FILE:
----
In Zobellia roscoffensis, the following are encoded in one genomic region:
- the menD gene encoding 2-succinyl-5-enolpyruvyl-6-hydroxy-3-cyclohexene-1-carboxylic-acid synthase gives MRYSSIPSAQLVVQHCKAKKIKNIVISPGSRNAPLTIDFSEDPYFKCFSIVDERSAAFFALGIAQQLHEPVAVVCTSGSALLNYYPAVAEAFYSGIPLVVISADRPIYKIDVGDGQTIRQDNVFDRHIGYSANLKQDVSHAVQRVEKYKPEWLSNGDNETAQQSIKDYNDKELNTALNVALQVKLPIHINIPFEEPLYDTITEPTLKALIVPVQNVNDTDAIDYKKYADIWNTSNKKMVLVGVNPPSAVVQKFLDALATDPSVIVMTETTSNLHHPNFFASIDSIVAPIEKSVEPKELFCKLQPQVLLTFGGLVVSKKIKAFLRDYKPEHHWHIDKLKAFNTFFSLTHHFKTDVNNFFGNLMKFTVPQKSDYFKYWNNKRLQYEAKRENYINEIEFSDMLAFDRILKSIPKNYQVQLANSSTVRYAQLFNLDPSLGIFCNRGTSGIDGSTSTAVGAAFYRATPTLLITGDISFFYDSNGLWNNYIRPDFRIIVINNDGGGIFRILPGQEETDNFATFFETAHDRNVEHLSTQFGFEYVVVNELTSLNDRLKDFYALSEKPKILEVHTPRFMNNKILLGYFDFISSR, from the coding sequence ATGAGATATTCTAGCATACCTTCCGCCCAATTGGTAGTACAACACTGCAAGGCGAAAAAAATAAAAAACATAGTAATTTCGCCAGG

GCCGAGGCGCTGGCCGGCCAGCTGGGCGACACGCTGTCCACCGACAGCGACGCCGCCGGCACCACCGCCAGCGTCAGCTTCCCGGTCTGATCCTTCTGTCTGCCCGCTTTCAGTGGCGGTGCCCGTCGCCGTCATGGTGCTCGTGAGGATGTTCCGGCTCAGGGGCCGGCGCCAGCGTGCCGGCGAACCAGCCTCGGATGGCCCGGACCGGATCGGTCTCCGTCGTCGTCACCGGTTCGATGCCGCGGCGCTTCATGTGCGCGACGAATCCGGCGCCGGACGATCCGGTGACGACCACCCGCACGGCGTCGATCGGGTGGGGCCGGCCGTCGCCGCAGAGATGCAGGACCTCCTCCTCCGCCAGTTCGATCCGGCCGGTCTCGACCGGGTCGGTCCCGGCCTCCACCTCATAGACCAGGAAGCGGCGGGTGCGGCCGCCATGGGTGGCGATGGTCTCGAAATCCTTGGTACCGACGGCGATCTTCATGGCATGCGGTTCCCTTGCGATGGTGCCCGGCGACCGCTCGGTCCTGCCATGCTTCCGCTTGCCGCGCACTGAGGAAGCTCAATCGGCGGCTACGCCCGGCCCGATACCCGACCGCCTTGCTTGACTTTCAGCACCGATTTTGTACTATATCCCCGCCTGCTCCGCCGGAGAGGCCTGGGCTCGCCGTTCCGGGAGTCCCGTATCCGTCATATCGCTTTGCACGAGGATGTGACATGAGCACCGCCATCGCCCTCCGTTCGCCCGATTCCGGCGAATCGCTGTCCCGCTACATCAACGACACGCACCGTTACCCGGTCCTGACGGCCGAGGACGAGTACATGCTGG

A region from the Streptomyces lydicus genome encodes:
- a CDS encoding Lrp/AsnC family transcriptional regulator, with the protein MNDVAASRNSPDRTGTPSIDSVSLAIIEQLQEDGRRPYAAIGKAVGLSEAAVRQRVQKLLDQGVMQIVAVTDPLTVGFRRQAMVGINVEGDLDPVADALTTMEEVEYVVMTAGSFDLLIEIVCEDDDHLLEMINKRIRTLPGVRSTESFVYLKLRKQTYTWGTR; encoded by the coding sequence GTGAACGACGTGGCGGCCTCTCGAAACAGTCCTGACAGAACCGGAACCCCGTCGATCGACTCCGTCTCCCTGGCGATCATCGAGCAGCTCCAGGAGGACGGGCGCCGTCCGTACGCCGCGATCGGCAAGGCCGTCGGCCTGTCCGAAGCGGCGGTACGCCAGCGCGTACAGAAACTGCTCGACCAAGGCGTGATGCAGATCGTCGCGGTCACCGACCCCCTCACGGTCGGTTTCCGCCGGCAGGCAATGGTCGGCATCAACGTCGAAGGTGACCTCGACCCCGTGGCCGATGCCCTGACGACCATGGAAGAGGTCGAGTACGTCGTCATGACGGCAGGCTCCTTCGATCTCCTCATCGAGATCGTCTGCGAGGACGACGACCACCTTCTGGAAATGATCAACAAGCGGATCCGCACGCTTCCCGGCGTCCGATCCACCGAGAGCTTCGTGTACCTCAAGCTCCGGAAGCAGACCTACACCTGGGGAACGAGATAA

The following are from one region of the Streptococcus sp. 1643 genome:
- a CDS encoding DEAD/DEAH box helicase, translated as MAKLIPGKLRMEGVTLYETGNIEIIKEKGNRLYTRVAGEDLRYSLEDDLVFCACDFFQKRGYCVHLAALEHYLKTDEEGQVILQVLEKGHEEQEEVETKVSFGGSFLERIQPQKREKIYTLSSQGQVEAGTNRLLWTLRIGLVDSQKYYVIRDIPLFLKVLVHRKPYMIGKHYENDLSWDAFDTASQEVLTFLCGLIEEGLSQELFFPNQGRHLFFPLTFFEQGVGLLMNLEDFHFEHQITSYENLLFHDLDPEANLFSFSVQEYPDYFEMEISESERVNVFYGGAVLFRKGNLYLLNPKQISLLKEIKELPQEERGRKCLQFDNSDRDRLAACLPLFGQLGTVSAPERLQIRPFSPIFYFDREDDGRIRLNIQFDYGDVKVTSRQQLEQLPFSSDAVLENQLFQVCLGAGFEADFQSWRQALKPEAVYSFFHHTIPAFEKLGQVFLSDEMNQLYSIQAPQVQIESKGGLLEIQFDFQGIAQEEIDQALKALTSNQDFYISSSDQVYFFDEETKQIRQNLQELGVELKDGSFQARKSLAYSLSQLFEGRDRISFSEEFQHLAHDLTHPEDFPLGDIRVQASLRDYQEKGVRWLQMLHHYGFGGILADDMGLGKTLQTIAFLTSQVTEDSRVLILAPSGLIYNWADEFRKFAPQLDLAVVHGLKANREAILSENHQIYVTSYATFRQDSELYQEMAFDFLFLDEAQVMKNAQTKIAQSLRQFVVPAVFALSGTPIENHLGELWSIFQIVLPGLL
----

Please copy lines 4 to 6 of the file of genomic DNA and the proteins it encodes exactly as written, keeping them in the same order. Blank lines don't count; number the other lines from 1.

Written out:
A region from the Streptomyces lydicus genome encodes:
- a CDS encoding Lrp/AsnC family transcriptional regulator, with the protein MNDVAASRNSPDRTGTPSIDSVSLAIIEQLQEDGRRPYAAIGKAVGLSEAAVRQRVQKLLDQGVMQIVAVTDPLTVGFRRQAMVGINVEGDLDPVADALTTMEEVEYVVMTAGSFDLLIEIVCEDDDHLLEMINKRIRTLPGVRSTESFVYLKLRKQTYTWGTR; encoded by the coding sequence GTGAACGACGTGGCGGCCTCTCGAAACAGTCCTGACAGAACCGGAACCCCGTCGATCGACTCCGTCTCCCTGGCGATCATCGAGCAGCTCCAGGAGGACGGGCGCCGTCCGTACGCCGCGATCGGCAAGGCCGTCGGCCTGTCCGAAGCGGCGGTACGCCAGCGCGTACAGAAACTGCTCGACCAAGGCGTGATGCAGATCGTCGCGGTCACCGACCCCCTCACGGTCGGTTTCCGCCGGCAGGCAATGGTCGGCATCAACGTCGAAGGTGACCTCGACCCCGTGGCCGATGCCCTGACGACCATGGAAGAGGTCGAGTACGTCGTCATGACGGCAGGCTCCTTCGATCTCCTCATCGAGATCGTCTGCGAGGACGACGACCACCTTCTGGAAATGATCAACAAGCGGATCCGCACGCTTCCCGGCGTCCGATCCACCGAGAGCTTCGTGTACCTCAAGCTCCGGAAGCAGACCTACACCTGGGGAACGAGATAA

The following are from one region of the Streptococcus sp. 1643 genome: